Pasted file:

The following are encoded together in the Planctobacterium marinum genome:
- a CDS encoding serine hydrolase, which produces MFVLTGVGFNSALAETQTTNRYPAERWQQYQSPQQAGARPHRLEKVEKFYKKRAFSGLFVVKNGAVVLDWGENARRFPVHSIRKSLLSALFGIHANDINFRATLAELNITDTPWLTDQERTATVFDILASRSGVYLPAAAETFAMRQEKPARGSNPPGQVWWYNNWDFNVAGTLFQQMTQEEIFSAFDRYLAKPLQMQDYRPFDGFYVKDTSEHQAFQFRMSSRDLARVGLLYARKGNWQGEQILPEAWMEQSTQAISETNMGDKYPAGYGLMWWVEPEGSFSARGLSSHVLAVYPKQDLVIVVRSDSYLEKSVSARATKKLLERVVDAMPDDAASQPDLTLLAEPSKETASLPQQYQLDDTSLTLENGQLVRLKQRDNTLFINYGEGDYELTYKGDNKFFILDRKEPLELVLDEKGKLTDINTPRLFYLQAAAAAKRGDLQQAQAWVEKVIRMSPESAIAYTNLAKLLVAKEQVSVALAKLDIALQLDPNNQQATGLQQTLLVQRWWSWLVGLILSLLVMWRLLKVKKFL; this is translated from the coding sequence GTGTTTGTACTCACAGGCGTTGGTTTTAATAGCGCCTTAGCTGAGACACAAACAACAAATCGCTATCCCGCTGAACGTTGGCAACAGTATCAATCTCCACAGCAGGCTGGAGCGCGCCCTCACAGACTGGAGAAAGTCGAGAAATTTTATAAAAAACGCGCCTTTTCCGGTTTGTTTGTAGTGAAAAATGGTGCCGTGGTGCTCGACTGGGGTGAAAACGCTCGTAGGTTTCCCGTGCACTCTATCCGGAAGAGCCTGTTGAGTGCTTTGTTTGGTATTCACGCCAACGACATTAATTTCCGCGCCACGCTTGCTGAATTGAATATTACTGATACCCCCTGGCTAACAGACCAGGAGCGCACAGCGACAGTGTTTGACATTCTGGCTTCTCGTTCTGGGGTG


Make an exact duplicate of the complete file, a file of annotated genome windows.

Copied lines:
The following are encoded together in the Planctobacterium marinum genome:
- a CDS encoding serine hydrolase, which produces MFVLTGVGFNSALAETQTTNRYPAERWQQYQSPQQAGARPHRLEKVEKFYKKRAFSGLFVVKNGAVVLDWGENARRFPVHSIRKSLLSALFGIHANDINFRATLAELNITDTPWLTDQERTATVFDILASRSGVYLPAAAETFAMRQEKPARGSNPPGQVWWYNNWDFNVAGTLFQQMTQEEIFSAFDRYLAKPLQMQDYRPFDGFYVKDTSEHQAFQFRMSSRDLARVGLLYARKGNWQGEQILPEAWMEQSTQAISETNMGDKYPAGYGLMWWVEPEGSFSARGLSSHVLAVYPKQDLVIVVRSDSYLEKSVSARATKKLLERVVDAMPDDAASQPDLTLLAEPSKETASLPQQYQLDDTSLTLENGQLVRLKQRDNTLFINYGEGDYELTYKGDNKFFILDRKEPLELVLDEKGKLTDINTPRLFYLQAAAAAKRGDLQQAQAWVEKVIRMSPESAIAYTNLAKLLVAKEQVSVALAKLDIALQLDPNNQQATGLQQTLLVQRWWSWLVGLILSLLVMWRLLKVKKFL; this is translated from the coding sequence GTGTTTGTACTCACAGGCGTTGGTTTTAATAGCGCCTTAGCTGAGACACAAACAACAAATCGCTATCCCGCTGAACGTTGGCAACAGTATCAATCTCCACAGCAGGCTGGAGCGCGCCCTCACAGACTGGAGAAAGTCGAGAAATTTTATAAAAAACGCGCCTTTTCCGGTTTGTTTGTAGTGAAAAATGGTGCCGTGGTGCTCGACTGGGGTGAAAACGCTCGTAGGTTTCCCGTGCACTCTATCCGGAAGAGCCTGTTGAGTGCTTTGTTTGGTATTCACGCCAACGACATTAATTTCCGCGCCACGCTTGCTGAATTGAATATTACTGATACCCCCTGGCTAACAGACCAGGAGCGCACAGCGACAGTGTTTGACATTCTGGCTTCTCGTTCTGGGGTG